I was looking through a newspaper the other day and one thing that caught my eye was an article about the opioid crises. In this article, addiction specialist Dr Robert Lefever, spoke about how so many people are hooked on drugs that are designed to take pain away.
When this happens, someone will end up taking them for years instead of a matter of days or weeks. He didn’t blame the drugs companies, though; he pointed the finger at the doctors that are happy to keep prescribing them.
A Powerful Figure
In the western world, a doctor is often perceived as an all-powerful, all-knowing figure. Therefore, if a doctor tells someone to do something, it is unlikely that they will question what they are being told.
The fact that is has come out of this persons mouth can be seen as a sign that it is the right thing to do. Thus, if someone is in a bad way and a doctor prescribes then more pills, pills that are designed to take their pain away, why would they bat an eyelid?
When it comes to drugs or even healing modalities, the placebo effect is often spoken about. Quite simply, this relates to the effect that one’s mind has when it comes to the impact that a drug or healing modality has on them.
In other words, what they take or what is done to them is not the only factor involved in the healing process. The way that their mind perceives what they are given or what is done will also play a part in how effective something is.
So due to how one perceives their doctor, this person can also play a part in what effect something will have on them. Someone can then find that they feel better simply for being in their presence.
And, if this person was to give them a load of sugar pills but told one that they were powerful pain killers, they might find that they feel better after they have taken them for a while. It could be said that the placebo effect is always at work and this is because the mind can’t be cast aside.
A Number of Solutions
This doctor didn’t just talk about on what is not right or say that doctors need to change their approach, he also spoke about a number of other options that should be offered instead. There was acupuncture, transcutaneous nerve stimulation (TNS), and Reiki.
I was familiar with the first thing, hadn’t heard of the second thing, and had experienced the benefits of the last thing. From my own experience, I can say that Reiki can be used to take pain away and to heal the body.
A Real Example
A little while ago, I had a minor operation and once the anaesthetic wore off, I experienced a fair amount of pain. Fortunately, I had learnt Reiki healing many, many years ago and was able to use this healing technique on myself.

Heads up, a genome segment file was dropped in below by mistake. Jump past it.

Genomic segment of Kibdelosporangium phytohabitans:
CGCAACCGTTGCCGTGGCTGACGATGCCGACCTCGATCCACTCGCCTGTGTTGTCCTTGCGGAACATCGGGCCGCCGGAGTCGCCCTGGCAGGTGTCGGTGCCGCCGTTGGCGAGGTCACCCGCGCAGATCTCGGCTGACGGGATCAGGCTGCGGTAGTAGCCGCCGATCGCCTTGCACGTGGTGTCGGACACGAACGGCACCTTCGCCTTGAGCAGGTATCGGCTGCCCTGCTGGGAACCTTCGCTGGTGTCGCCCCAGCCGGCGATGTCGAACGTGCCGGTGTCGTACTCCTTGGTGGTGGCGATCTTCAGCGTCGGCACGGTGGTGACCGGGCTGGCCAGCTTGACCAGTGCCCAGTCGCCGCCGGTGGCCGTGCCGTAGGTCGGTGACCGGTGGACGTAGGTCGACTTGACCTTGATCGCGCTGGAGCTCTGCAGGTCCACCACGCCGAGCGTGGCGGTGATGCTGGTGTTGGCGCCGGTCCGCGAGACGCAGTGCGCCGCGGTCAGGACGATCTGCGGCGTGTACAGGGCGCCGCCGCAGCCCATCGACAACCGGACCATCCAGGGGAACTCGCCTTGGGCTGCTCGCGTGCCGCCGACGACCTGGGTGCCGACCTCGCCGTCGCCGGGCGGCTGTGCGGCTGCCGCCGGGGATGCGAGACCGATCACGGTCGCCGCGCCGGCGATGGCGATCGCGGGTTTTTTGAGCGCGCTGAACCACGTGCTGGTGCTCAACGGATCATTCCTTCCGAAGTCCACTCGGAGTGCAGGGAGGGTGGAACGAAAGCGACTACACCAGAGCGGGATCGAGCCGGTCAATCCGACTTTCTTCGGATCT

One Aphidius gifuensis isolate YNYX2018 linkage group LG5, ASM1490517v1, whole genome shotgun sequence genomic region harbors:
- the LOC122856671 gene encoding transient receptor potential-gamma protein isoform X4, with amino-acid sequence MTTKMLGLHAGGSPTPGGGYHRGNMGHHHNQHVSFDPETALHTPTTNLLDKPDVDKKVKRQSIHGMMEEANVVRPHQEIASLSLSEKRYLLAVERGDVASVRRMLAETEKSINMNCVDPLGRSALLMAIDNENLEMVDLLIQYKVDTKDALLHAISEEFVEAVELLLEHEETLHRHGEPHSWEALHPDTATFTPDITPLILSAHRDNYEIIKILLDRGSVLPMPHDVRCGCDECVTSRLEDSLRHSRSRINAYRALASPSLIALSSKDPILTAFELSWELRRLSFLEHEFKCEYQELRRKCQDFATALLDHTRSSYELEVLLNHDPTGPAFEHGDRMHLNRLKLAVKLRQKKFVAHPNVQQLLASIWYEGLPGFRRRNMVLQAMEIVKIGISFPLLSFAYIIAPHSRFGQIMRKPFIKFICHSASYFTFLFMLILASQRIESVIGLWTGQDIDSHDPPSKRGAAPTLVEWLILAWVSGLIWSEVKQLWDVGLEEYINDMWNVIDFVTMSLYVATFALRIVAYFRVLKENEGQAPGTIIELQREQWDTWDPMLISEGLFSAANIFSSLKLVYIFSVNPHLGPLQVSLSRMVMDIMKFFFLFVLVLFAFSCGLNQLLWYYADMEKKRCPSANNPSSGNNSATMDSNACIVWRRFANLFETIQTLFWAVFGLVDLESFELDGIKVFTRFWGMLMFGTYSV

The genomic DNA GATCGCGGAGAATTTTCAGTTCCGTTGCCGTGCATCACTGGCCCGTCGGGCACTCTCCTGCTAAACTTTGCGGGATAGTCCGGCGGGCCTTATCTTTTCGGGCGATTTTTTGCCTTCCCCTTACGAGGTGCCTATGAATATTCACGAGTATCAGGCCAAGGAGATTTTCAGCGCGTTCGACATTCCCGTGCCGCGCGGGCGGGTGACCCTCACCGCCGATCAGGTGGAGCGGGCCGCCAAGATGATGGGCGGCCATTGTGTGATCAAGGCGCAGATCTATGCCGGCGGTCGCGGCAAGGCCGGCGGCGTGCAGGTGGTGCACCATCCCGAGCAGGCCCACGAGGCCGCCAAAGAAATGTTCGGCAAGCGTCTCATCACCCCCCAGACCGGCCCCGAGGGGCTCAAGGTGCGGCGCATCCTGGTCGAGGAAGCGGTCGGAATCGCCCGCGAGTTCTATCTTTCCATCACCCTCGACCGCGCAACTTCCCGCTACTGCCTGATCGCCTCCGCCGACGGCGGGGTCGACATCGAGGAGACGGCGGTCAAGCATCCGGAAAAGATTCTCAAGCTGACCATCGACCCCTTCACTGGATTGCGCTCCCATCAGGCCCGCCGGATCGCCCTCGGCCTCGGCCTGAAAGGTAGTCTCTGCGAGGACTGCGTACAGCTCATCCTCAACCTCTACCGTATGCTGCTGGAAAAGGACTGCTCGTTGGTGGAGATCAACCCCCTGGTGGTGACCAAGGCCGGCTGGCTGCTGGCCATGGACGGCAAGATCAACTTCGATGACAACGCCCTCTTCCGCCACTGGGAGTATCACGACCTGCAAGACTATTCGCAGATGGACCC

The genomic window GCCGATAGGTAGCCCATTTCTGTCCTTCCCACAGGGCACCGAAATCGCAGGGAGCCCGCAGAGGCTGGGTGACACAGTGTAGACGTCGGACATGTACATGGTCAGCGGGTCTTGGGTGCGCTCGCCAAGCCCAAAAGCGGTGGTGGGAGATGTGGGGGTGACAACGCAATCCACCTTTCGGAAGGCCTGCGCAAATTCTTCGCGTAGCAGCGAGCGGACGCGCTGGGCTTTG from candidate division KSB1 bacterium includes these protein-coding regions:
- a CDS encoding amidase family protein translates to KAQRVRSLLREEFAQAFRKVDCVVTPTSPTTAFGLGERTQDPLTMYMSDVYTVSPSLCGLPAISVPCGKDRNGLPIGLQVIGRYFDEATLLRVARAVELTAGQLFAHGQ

I placed my hands on the area where I felt pain and my hands soon felt incredibly warm. I did this for about half an hour and from that moment onwards, the pain was not as strong as it once was.
It’s not a Magic Wand
I continued to use Reiki on this area for a number of days and for the same amount of time each time, which caused the pain to diminish even more. It was then not that I did it once and then everything was fine – I was consistent with it.
In the same way that a pill needs to be taken on a regular basis to work, Reiki healing also needs to be experienced on a regular basis to have a big impact. That is, of course, unless it doesn’t, and one or a few sessions is enough.
After reading this you may believe that Reiki healing can assist you and be open to giving it a go or you may be sceptical. If you are sceptical, I can relate to what you are experiencing as I can also be very sceptical.
However, the best thing may be for you to give it a go and to see what happens. If you are in pain, and this pain has been with you for a while, it must surely be worth a go?
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Oliver JR Cooper
Oliver JR Cooper
Author, Transformational Writer, Teacher & Consultant.
That which is contained within these articles is based on my own empirical understanding and is true for me at the time they were written. However, as I continue to grow, what I perceive as the truth will inevitably change and as a result of this - parts of these articles may not reflect my current outlook.